In a series of chapters devoted to Asian, African, and European systems of the late 19th to early 21st centuries, the authors examine the forces and philosophies that shaped fighting arts in diverse cultural settings. Because of political, social, and economic factors, this period witnessed the spread of martial arts to areas outside of their original contexts. Some of these arts flourished in their new environments, but others did not. The authors demonstrate that martial arts are not the conservative strongholds of tradition posited by conventional wisdom, but are instead responsive and mutable barometers of change. This book is essential for students of multicultural dialogues and devotees of martial arts performance and practice.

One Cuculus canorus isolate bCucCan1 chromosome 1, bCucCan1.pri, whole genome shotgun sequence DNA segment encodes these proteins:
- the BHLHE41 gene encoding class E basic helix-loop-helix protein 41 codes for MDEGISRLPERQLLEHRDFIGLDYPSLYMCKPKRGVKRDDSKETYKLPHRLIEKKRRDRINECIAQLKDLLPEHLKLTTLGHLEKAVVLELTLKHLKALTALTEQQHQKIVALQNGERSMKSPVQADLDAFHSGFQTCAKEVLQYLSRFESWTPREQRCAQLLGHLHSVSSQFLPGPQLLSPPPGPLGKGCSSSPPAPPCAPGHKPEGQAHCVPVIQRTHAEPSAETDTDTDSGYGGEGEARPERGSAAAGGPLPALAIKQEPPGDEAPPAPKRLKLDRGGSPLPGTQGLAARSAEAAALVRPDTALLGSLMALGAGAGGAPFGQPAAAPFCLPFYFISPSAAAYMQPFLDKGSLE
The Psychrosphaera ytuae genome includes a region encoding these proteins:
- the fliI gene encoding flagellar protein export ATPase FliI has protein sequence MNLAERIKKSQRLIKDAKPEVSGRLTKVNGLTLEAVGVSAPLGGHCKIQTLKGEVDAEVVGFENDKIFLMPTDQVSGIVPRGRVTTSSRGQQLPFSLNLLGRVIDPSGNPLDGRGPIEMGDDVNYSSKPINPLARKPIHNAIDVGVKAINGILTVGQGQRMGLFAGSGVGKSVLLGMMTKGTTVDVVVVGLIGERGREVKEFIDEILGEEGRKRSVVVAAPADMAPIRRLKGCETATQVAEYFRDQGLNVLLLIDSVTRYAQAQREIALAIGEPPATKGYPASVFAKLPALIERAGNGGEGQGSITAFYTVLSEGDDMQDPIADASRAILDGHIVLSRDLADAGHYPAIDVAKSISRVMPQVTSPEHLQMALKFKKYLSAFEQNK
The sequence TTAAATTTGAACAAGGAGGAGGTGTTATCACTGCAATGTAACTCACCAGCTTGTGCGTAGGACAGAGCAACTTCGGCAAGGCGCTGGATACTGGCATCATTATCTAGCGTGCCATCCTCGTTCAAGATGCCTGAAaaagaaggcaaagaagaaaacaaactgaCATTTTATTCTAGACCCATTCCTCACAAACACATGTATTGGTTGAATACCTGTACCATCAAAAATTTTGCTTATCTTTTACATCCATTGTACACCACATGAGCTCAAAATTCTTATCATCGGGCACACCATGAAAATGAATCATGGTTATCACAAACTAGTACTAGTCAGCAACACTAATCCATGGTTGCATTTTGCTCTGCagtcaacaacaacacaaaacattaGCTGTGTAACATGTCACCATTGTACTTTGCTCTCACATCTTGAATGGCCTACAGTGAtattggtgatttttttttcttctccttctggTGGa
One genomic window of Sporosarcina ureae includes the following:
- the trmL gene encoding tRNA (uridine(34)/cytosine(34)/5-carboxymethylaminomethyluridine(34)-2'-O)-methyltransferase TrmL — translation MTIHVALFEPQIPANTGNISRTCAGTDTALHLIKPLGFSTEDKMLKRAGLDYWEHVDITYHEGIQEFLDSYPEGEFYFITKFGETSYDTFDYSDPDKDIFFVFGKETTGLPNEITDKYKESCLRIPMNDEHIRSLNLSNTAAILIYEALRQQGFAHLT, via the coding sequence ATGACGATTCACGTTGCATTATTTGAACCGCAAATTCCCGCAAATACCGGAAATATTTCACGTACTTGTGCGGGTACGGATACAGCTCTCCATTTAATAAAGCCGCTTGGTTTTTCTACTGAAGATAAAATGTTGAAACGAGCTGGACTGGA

There is a truth in the world of hand-to-hand combat that too many martial artists aren’t aware of or refuse to believe. Every time you discover a sure technique, one that makes all your training partners groan and writhe in agony, there exists out there in the mean streets a host of people who won’t feel it. People like these:
• Attackers with large muscle bulk or large fat bulk
• Attackers intoxicated on alcohol
• Attackers under the influence of drugs
• Attackers out of control with rage
• Attackers who are mentally deranged
• Attackers who feel pain but like it
Loren W. Christensen draws on decades of martial arts training and law enforcement experience, giving you techniques to survive the worst-case scenario.
This book isn’t about working out with a training partner. It’s about surviving a desperate street attack against a nightmare adversary who doesn’t acknowledge what you thought was your best shot.